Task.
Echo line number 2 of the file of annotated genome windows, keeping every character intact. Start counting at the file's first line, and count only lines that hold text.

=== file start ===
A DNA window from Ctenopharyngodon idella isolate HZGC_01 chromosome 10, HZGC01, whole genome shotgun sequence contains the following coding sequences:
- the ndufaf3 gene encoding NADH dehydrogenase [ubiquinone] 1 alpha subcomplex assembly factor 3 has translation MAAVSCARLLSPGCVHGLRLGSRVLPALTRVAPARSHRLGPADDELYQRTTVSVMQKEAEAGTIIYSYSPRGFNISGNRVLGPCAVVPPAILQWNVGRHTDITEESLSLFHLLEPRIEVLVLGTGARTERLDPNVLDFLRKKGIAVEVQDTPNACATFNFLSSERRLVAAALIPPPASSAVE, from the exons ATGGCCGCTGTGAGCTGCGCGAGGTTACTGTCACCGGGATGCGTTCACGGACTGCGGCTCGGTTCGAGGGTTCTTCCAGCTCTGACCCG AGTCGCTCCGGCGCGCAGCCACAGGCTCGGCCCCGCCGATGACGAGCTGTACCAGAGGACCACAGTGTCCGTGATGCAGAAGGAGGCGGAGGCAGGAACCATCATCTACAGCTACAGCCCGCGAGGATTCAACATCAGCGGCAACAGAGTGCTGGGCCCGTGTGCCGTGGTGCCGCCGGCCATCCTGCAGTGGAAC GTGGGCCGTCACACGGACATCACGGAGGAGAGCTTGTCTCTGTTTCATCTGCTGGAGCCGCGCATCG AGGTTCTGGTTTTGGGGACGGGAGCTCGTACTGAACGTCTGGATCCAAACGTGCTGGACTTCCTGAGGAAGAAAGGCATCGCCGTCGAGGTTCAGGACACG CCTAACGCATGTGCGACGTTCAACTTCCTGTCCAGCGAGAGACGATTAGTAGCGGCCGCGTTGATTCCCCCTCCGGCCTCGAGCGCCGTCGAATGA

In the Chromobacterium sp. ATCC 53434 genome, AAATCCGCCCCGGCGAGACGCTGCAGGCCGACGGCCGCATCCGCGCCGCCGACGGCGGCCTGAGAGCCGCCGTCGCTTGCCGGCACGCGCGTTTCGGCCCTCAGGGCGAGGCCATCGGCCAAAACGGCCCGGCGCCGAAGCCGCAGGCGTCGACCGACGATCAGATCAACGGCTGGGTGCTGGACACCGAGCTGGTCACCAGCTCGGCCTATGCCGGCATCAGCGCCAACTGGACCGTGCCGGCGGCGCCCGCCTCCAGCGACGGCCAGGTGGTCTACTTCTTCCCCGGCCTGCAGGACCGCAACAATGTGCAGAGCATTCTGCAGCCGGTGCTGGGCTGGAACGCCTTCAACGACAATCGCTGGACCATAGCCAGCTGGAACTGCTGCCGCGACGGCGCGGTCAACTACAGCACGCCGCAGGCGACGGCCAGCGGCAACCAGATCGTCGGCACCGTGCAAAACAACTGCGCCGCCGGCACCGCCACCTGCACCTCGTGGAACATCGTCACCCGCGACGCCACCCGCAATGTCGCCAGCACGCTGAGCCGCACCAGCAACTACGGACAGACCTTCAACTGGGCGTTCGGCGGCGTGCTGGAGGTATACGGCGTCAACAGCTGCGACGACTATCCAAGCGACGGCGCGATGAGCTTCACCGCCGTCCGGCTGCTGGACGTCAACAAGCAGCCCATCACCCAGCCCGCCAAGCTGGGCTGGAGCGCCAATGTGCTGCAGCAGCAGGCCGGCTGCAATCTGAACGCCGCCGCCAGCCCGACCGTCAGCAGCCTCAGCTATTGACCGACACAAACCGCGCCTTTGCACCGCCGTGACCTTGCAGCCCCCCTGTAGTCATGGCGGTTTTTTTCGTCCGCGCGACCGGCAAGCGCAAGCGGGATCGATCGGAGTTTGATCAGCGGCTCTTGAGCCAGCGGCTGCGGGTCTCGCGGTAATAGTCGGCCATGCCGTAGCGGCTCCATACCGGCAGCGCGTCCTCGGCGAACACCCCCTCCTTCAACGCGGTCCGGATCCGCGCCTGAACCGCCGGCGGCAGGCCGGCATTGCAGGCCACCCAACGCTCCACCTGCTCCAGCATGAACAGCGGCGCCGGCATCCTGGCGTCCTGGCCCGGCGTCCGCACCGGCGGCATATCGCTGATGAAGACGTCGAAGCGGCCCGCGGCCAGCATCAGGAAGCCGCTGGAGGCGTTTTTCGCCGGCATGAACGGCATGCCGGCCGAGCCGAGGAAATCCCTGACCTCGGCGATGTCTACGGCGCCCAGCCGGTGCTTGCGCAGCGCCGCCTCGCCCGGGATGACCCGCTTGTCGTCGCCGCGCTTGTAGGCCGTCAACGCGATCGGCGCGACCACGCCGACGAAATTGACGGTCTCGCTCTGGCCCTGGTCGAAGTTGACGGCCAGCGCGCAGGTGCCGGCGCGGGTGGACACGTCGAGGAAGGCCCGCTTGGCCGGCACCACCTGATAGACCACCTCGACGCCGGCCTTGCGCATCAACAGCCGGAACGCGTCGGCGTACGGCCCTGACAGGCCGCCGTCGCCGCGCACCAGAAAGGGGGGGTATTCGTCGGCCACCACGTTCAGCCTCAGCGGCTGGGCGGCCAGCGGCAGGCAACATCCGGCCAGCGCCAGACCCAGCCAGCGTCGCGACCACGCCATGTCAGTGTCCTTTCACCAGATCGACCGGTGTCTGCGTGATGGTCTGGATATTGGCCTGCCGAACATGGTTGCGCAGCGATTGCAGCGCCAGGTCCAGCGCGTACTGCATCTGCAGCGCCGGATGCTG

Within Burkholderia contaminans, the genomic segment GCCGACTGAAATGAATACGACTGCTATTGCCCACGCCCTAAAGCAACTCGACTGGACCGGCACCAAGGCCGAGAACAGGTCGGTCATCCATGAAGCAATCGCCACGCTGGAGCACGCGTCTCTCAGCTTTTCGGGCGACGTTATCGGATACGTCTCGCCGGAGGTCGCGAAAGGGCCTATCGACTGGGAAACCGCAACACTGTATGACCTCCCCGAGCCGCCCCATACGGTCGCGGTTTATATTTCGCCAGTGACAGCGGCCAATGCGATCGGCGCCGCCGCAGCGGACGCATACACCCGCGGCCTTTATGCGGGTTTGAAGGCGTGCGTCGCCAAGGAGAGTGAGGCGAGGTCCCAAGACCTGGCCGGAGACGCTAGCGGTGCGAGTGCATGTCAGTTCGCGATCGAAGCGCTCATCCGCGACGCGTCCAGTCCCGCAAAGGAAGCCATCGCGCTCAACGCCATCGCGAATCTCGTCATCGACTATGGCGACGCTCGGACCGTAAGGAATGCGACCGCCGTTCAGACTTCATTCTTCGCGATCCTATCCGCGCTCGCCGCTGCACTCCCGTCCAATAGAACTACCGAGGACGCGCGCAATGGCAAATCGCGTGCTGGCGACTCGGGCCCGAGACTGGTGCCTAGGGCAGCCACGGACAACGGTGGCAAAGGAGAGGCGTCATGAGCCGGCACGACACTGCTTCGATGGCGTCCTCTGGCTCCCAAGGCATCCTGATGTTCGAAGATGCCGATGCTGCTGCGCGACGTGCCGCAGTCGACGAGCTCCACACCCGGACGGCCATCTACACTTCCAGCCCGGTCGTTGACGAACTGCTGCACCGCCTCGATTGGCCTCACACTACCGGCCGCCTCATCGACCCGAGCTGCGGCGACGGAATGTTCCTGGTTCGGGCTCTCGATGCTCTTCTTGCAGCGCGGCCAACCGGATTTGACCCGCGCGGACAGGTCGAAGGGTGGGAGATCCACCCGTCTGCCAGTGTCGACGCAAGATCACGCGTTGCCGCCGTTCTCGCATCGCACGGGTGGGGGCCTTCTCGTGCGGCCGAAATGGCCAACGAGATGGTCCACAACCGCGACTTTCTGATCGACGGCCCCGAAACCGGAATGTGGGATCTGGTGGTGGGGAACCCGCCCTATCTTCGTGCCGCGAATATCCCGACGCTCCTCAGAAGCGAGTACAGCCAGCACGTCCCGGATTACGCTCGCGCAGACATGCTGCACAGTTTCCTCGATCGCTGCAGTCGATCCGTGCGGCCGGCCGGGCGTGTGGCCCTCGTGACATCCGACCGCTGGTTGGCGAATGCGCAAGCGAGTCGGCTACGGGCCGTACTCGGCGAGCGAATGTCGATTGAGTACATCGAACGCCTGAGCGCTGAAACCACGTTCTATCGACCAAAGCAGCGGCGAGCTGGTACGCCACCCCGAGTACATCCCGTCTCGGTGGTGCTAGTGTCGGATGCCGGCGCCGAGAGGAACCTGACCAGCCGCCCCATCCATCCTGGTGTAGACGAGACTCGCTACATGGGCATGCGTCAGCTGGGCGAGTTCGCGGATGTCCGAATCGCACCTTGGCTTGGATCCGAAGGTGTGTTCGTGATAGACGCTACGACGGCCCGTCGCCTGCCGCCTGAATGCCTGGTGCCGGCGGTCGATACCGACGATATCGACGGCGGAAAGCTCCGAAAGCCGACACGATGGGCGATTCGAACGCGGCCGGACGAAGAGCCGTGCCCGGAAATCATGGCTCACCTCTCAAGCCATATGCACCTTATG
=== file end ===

- the ndufaf3 gene encoding NADH dehydrogenase [ubiquinone] 1 alpha subcomplex assembly factor 3 has translation MAAVSCARLLSPGCVHGLRLGSRVLPALTRVAPARSHRLGPADDELYQRTTVSVMQKEAEAGTIIYSYSPRGFNISGNRVLGPCAVVPPAILQWNVGRHTDITEESLSLFHLLEPRIEVLVLGTGARTERLDPNVLDFLRKKGIAVEVQDTPNACATFNFLSSERRLVAAALIPPPASSAVE, from the exons ATGGCCGCTGTGAGCTGCGCGAGGTTACTGTCACCGGGATGCGTTCACGGACTGCGGCTCGGTTCGAGGGTTCTTCCAGCTCTGACCCG AGTCGCTCCGGCGCGCAGCCACAGGCTCGGCCCCGCCGATGACGAGCTGTACCAGAGGACCACAGTGTCCGTGATGCAGAAGGAGGCGGAGGCAGGAACCATCATCTACAGCTACAGCCCGCGAGGATTCAACATCAGCGGCAACAGAGTGCTGGGCCCGTGTGCCGTGGTGCCGCCGGCCATCCTGCAGTGGAAC GTGGGCCGTCACACGGACATCACGGAGGAGAGCTTGTCTCTGTTTCATCTGCTGGAGCCGCGCATCG AGGTTCTGGTTTTGGGGACGGGAGCTCGTACTGAACGTCTGGATCCAAACGTGCTGGACTTCCTGAGGAAGAAAGGCATCGCCGTCGAGGTTCAGGACACG CCTAACGCATGTGCGACGTTCAACTTCCTGTCCAGCGAGAGACGATTAGTAGCGGCCGCGTTGATTCCCCCTCCGGCCTCGAGCGCCGTCGAATGA